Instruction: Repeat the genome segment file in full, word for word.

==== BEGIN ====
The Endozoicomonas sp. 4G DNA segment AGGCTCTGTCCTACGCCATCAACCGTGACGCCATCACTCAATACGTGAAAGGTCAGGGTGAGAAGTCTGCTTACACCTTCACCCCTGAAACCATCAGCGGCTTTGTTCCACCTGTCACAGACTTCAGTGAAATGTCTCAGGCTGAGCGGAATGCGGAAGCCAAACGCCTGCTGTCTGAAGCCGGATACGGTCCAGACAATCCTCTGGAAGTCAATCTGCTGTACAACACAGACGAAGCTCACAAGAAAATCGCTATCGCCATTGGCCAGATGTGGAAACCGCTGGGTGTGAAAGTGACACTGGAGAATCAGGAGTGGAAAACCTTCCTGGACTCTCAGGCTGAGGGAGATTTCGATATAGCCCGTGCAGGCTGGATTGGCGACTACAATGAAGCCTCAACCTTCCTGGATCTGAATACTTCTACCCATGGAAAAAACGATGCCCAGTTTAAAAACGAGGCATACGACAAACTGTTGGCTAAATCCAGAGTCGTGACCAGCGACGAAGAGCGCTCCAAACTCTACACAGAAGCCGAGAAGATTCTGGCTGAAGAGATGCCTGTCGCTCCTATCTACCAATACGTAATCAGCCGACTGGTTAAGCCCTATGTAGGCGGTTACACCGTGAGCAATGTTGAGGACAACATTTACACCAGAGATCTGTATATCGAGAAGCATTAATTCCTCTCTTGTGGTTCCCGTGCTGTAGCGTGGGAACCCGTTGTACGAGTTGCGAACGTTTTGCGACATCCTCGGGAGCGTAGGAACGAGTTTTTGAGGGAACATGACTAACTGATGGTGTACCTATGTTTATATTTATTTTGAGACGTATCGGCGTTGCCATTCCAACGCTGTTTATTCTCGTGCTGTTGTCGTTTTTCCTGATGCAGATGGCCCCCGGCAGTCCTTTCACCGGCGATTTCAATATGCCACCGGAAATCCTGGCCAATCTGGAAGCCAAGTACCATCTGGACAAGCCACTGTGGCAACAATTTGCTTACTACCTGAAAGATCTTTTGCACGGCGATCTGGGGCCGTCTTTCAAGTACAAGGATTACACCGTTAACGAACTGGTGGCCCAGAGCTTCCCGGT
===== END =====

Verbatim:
The Endozoicomonas sp. 4G DNA segment AGGCTCTGTCCTACGCCATCAACCGTGACGCCATCACTCAATACGTGAAAGGTCAGGGTGAGAAGTCTGCTTACACCTTCACCCCTGAAACCATCAGCGGCTTTGTTCCACCTGTCACAGACTTCAGTGAAATGTCTCAGGCTGAGCGGAATGCGGAAGCCAAACGCCTGCTGTCTGAAGCCGGATACGGTCCAGACAATCCTCTGGAAGTCAATCTGCTGTACAACACAGACGAAGCTCACAAGAAAATCGCTATCGCCATTGGCCAGATGTGGAAACCGCTGGGTGTGAAAGTGACACTGGAGAATCAGGAGTGGAAAACCTTCCTGGACTCTCAGGCTGAGGGAGATTTCGATATAGCCCGTGCAGGCTGGATTGGCGACTACAATGAAGCCTCAACCTTCCTGGATCTGAATACTTCTACCCATGGAAAAAACGATGCCCAGTTTAAAAACGAGGCATACGACAAACTGTTGGCTAAATCCAGAGTCGTGACCAGCGACGAAGAGCGCTCCAAACTCTACACAGAAGCCGAGAAGATTCTGGCTGAAGAGATGCCTGTCGCTCCTATCTACCAATACGTAATCAGCCGACTGGTTAAGCCCTATGTAGGCGGTTACACCGTGAGCAATGTTGAGGACAACATTTACACCAGAGATCTGTATATCGAGAAGCATTAATTCCTCTCTTGTGGTTCCCGTGCTGTAGCGTGGGAACCCGTTGTACGAGTTGCGAACGTTTTGCGACATCCTCGGGAGCGTAGGAACGAGTTTTTGAGGGAACATGACTAACTGATGGTGTACCTATGTTTATATTTATTTTGAGACGTATCGGCGTTGCCATTCCAACGCTGTTTATTCTCGTGCTGTTGTCGTTTTTCCTGATGCAGATGGCCCCCGGCAGTCCTTTCACCGGCGATTTCAATATGCCACCGGAAATCCTGGCCAATCTGGAAGCCAAGTACCATCTGGACAAGCCACTGTGGCAACAATTTGCTTACTACCTGAAAGATCTTTTGCACGGCGATCTGGGGCCGTCTTTCAAGTACAAGGATTACACCGTTAACGAACTGGTGGCCCAGAGCTTCCCGGT